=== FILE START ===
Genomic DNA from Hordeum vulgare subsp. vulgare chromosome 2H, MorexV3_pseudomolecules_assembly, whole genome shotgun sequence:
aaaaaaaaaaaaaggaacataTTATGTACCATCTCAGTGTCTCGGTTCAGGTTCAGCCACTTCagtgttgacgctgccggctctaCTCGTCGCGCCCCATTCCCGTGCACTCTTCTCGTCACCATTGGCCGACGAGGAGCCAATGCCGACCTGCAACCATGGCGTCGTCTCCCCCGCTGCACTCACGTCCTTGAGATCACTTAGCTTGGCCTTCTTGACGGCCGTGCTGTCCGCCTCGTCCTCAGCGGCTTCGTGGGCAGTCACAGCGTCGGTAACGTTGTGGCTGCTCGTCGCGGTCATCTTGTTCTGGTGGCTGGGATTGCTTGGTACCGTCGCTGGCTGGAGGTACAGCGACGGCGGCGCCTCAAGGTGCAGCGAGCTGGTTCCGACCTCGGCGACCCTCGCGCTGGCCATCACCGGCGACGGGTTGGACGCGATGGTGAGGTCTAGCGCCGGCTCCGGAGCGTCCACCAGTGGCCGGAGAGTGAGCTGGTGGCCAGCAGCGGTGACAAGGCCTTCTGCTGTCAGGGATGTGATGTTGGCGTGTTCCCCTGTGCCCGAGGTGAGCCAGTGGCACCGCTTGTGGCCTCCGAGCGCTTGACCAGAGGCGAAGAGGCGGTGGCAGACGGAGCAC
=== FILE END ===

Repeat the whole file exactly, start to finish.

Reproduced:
Genomic DNA from Hordeum vulgare subsp. vulgare chromosome 2H, MorexV3_pseudomolecules_assembly, whole genome shotgun sequence:
aaaaaaaaaaaaaggaacataTTATGTACCATCTCAGTGTCTCGGTTCAGGTTCAGCCACTTCagtgttgacgctgccggctctaCTCGTCGCGCCCCATTCCCGTGCACTCTTCTCGTCACCATTGGCCGACGAGGAGCCAATGCCGACCTGCAACCATGGCGTCGTCTCCCCCGCTGCACTCACGTCCTTGAGATCACTTAGCTTGGCCTTCTTGACGGCCGTGCTGTCCGCCTCGTCCTCAGCGGCTTCGTGGGCAGTCACAGCGTCGGTAACGTTGTGGCTGCTCGTCGCGGTCATCTTGTTCTGGTGGCTGGGATTGCTTGGTACCGTCGCTGGCTGGAGGTACAGCGACGGCGGCGCCTCAAGGTGCAGCGAGCTGGTTCCGACCTCGGCGACCCTCGCGCTGGCCATCACCGGCGACGGGTTGGACGCGATGGTGAGGTCTAGCGCCGGCTCCGGAGCGTCCACCAGTGGCCGGAGAGTGAGCTGGTGGCCAGCAGCGGTGACAAGGCCTTCTGCTGTCAGGGATGTGATGTTGGCGTGTTCCCCTGTGCCCGAGGTGAGCCAGTGGCACCGCTTGTGGCCTCCGAGCGCTTGACCAGAGGCGAAGAGGCGGTGGCAGACGGAGCAC